Rights and resources: the effects of external financing on organising for women’s rightsInstitute of Development Studies UK, 2011
This synthesis report of a study concerns the historical trajectory of women’s rights organisations (WROs) in Bangladesh and Ghana within their changing national contexts as well as the shifting international aid landscape in the last two decades. It explores the conditions under which external financial support to WROs has a positive impact on women’s empowerment, as well as the conditions in which successful women’s organising is achievable without such support. The report also includes reflections and on comments and debates from an international conference held in Amsterdam in March 2011 which brought together representatives from case study and donor organisations, as well as international activists and researchers, to discuss the research findings and implications.
The research was undertaken from 2009 to 2010 by the Pathways of Women’s Empowerment international research consortium in collaboration with the Royal Tropical Institute in the Netherlands. It involved participatory methods of critical reflection with both donor staff and representatives of national and global women’s rights organisations and networks. Five case study WROs were chosen in Bangladesh and six in Ghana. The report offers a model for how to study the topic in other contexts; it can be used by WROs in other countries to reflect upon the relevance of the findings in their own context and to respond accordingly. This study complements existing survey data through qualitative research undertaken by independent national research institutes in Bangladesh and Ghana, where rights-based civil society organisations have generally been heavily dependent on external financing. It is also distinctive in that it had no a priori assumption that successful women’s organising requires external funding.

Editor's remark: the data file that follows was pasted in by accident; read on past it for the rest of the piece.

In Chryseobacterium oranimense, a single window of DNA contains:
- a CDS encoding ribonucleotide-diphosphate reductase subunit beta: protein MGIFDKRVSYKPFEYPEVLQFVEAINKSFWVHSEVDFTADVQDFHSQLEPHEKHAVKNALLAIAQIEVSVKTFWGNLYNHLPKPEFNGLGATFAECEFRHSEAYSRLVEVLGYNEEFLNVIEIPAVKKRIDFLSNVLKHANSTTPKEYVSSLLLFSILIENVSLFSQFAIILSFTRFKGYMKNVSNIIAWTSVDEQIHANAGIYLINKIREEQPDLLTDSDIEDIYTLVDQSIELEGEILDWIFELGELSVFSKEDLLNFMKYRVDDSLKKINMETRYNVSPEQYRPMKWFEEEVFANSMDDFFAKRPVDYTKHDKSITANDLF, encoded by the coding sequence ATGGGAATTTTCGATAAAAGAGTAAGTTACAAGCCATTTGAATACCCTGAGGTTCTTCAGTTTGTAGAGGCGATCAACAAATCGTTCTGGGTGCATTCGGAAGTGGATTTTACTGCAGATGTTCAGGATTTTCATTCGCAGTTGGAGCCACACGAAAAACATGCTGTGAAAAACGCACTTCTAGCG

Among the main findings are that the influence of international aid in the 1990s and the early part of the last decade was particularly beneficial for organisational effectiveness. Recently, the funding landscape has become more hostile with funders’ interest in rights and social transformation declining. Maintaining the legitimacy of the discourse of women’s rights as integral to gender and development policies has not been easy either for gender officers in aid organisations or for the WROs; although the organisations have managed to keep their identity, a sense of autonomy and a continued commitment, they are struggling. International funders are missing an important opportunity to support WROs in a manner that would optimise their capacity to mobilise women to formulate and voice their demands for gender justice. The authors suggest the following actions be taken by WROs and donors.
Women’s rights organisations need to ‘play the game but also seek to change the game’ by:
- Setting agendas not running behind the donors’ agendas
- Ensuring they are transparent, have integrity and are operating within the law